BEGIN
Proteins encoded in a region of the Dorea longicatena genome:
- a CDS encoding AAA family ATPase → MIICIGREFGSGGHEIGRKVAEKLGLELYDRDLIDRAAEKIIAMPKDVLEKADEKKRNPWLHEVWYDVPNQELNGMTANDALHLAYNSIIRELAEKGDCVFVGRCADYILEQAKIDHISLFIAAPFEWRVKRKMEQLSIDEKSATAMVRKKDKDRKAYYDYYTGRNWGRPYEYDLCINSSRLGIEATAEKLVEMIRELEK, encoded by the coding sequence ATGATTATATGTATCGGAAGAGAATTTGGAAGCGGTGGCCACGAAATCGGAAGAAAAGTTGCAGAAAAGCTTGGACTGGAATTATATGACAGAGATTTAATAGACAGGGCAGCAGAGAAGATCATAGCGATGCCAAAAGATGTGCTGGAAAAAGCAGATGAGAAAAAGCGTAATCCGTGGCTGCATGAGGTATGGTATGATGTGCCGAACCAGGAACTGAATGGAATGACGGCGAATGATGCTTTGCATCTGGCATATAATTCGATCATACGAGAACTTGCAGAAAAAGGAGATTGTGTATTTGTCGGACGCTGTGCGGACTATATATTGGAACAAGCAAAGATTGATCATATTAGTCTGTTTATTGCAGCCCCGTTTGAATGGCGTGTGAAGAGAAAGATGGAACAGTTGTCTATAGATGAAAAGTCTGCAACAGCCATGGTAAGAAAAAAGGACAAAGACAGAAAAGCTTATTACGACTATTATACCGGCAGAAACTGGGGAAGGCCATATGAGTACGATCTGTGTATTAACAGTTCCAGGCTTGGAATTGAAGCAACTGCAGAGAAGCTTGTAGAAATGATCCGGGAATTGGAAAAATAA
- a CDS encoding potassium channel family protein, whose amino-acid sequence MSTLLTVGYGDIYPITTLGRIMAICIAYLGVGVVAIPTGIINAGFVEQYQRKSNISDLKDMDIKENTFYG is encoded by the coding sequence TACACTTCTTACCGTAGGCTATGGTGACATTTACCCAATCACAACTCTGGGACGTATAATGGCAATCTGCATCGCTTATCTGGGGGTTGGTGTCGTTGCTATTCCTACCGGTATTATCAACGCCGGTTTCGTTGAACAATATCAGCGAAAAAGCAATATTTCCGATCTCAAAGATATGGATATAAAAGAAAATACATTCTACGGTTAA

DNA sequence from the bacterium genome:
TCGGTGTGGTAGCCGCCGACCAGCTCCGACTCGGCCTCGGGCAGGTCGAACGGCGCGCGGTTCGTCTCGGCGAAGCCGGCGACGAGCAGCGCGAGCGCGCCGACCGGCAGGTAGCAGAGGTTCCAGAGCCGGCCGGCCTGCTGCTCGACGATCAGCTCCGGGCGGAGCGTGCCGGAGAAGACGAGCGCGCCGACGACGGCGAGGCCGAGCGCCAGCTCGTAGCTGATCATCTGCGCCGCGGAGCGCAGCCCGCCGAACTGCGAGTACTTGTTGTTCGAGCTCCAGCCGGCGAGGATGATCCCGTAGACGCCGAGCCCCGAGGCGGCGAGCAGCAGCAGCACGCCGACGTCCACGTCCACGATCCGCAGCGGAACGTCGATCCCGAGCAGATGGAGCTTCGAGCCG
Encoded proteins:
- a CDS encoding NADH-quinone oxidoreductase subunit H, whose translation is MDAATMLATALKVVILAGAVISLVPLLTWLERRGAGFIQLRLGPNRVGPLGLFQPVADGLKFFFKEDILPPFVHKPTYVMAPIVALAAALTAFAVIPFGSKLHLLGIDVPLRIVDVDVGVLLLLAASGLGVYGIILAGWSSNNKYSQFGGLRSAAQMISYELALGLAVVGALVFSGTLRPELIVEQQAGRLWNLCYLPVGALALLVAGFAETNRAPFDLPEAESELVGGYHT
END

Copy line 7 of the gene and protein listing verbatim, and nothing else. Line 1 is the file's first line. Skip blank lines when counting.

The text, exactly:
- a CDS encoding NADH-quinone oxidoreductase subunit H, whose translation is MDAATMLATALKVVILAGAVISLVPLLTWLERRGAGFIQLRLGPNRVGPLGLFQPVADGLKFFFKEDILPPFVHKPTYVMAPIVALAAALTAFAVIPFGSKLHLLGIDVPLRIVDVDVGVLLLLAASGLGVYGIILAGWSSNNKYSQFGGLRSAAQMISYELALGLAVVGALVFSGTLRPELIVEQQAGRLWNLCYLPVGALALLVAGFAETNRAPFDLPEAESELVGGYHT